September 13, 2016


  In January 2009, when Barack Obama succeeded George W. Bush as the President of the U.S., he inherited a controversial covert counterterrorism program. This involved using drones to kill terrorists outside the traditional battlefields. On January 23, 2009 President Obama affirmed his resolve to continue the controversial program when the CIA conducted the first drone strikes of his Presidency in Northwest Pakistan, killing an estimated 14 civilians (including 4-5 children), a suspected militant, and leaving many people injured. 

Ever since then, the Obama's Presidency has not looked back in the use of drone strikes in fighting terrorism in areas afflicted by Al-Qaeda and Taliban (Pakistan, Yemen, Somalia, and Afghanistan). The use of the drone by the CIA and U.S. military has helped provide the country's war managers with Intelligence, Surveillance and Reconnaissance (ISR) in its fierce counterinsurgency and counterterrorism battles. The Pentagon plans to spend around $3 billion on drones this year, an indication of how the drone has being the focal point of the US National Security Strategy in the President Obama's administration.

 Even though the Obama's drone strikes have recorded considerable success in some of its target objectives, it has notwithstanding received its share of criticisms over what is perceived to be possible incidence of international war crimes due to the high number of innocent civilians and children killed during the strikes. According to statistics from the Bureau of Investigative Journalism, the Obama's administration has overseen a total of 373 drone strikes in Pakistan only, with an estimated 4001 persons killed. Of these figure, 966 civilians (including 207 children) were meet their untimely end and 1,744 people were injured. 

However, it is important to note that there has been progressive decrease in the number of drone strikes in the country from 2010 to 2016 with only three drone strikes carried out so far this year, compared to a prolific 128 strikes in 2010. Another instance is in Afghanistan, a country where the CIA has conducted a total of 381 strikes within the last one year with an estimated 2,477 death recorded. Of these strikes, 121 civilians died, including 18 children and 197 people sustained injuries. 

The Amnesty International and a UN Special Report have warned that the drone warfare has the potential of undermining global stability. They gave instances of violations of human rights as a result of leaked military documents that revealed the vast majority of people killed in the target countries have not being intended targets. The Obama administration has argued that the methods used in the attacks have been precise and effective and has not in any way violated international laws. The drone warfare is acclaimed to be widely supported by the Congress and the vast majority of Americans.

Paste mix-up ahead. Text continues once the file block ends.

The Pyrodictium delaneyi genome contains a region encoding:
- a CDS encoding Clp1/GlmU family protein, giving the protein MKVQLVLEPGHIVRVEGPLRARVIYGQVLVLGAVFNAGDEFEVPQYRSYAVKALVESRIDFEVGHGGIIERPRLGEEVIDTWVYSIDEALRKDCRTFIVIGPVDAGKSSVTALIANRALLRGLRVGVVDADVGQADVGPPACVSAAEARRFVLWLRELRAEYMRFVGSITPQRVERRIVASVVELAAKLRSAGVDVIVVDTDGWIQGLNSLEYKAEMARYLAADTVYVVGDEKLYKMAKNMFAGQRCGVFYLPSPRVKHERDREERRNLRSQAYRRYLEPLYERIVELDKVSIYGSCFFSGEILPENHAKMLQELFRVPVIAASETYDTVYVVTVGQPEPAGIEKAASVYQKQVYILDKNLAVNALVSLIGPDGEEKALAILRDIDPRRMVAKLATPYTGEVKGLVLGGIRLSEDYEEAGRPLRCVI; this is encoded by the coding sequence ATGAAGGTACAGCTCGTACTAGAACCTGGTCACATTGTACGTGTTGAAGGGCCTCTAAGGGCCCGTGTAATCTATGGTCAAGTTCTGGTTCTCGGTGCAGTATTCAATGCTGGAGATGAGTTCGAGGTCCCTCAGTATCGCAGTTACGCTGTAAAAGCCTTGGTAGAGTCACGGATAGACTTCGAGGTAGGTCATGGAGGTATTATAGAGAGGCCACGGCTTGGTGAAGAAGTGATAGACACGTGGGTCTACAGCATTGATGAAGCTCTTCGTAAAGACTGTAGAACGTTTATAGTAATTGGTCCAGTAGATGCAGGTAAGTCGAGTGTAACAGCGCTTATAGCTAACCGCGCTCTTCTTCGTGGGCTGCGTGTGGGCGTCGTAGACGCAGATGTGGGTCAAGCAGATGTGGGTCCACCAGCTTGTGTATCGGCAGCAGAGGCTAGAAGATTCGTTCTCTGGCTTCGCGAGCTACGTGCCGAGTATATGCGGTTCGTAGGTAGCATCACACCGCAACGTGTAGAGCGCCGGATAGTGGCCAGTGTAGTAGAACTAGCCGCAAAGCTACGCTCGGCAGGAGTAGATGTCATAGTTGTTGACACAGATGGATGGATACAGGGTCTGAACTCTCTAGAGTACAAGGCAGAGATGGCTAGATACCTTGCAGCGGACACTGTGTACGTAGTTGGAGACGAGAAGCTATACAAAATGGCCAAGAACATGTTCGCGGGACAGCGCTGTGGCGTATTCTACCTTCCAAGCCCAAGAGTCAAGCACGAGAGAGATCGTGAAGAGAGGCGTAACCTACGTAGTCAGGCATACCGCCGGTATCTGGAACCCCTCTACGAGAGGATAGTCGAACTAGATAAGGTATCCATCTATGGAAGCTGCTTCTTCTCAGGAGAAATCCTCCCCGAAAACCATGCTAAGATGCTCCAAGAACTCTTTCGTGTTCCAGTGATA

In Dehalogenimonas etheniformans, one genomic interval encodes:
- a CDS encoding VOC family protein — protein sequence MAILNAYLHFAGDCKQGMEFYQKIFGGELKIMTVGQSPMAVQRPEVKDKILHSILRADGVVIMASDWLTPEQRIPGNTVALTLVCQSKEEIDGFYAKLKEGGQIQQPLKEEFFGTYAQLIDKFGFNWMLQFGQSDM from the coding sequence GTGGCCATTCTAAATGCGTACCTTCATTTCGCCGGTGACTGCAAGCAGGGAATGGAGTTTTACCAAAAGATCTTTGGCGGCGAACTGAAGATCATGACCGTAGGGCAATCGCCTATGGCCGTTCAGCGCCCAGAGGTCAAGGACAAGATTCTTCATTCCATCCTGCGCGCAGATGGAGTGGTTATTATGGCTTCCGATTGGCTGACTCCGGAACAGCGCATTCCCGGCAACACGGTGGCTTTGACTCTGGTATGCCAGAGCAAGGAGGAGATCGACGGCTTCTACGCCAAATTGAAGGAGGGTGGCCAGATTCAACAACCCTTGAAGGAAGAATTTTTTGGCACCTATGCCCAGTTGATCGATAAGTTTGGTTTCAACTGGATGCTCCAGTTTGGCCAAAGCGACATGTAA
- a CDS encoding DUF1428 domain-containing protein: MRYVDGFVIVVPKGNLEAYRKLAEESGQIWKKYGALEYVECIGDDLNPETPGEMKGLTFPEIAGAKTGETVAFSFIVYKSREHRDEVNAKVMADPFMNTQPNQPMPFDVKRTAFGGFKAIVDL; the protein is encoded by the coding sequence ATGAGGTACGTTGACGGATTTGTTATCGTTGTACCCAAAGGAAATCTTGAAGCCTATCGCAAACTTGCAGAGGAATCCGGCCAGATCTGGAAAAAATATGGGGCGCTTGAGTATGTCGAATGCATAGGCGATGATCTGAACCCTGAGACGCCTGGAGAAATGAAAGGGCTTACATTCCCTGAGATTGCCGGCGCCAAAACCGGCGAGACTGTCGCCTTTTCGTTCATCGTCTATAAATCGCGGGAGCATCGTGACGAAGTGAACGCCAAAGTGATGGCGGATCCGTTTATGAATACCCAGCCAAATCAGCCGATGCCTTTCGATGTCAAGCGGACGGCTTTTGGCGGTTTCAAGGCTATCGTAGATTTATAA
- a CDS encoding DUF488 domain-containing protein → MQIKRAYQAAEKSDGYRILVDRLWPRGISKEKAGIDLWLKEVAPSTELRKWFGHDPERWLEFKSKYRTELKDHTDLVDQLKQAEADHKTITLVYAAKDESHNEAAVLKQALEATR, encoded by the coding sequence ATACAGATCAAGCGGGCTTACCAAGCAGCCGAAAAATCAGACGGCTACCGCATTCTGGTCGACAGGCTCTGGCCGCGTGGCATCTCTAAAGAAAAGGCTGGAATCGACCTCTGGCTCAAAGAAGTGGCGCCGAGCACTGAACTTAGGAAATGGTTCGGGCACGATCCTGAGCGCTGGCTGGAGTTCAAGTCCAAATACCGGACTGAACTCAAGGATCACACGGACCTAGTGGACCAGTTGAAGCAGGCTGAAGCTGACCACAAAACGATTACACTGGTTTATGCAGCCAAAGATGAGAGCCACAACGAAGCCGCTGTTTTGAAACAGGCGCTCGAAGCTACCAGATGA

During Obama Presidency, the use of drones (micro and Nano-drones) have been injected into the U.S. Police Force to help secure the economic insecurities of contemporary urban landscape. This has helped complement the popular use of helicopters for surveillance. The drones were incorporated with the aim of transforming the very logics of state power, with the micro drone being used having the capabilities to swarm in the streets of densely packed Urban areas and the potentials for more intimate and invasive forms of state power. For instance, Grand Forks Sherriff’s department in North Dakota owns four drones, which has vastly improved the policing of the locality. 

The Obama Administration has ensured that the U.S. continues in her position as the frontrunner in the war against terrorism through the continuous use of remote targeted strikes started by his immediate predecessor. It is no brainer that the program has been effective so far, even though there are still reasonable concerns over the possibility of undermining the stability of target countries. 

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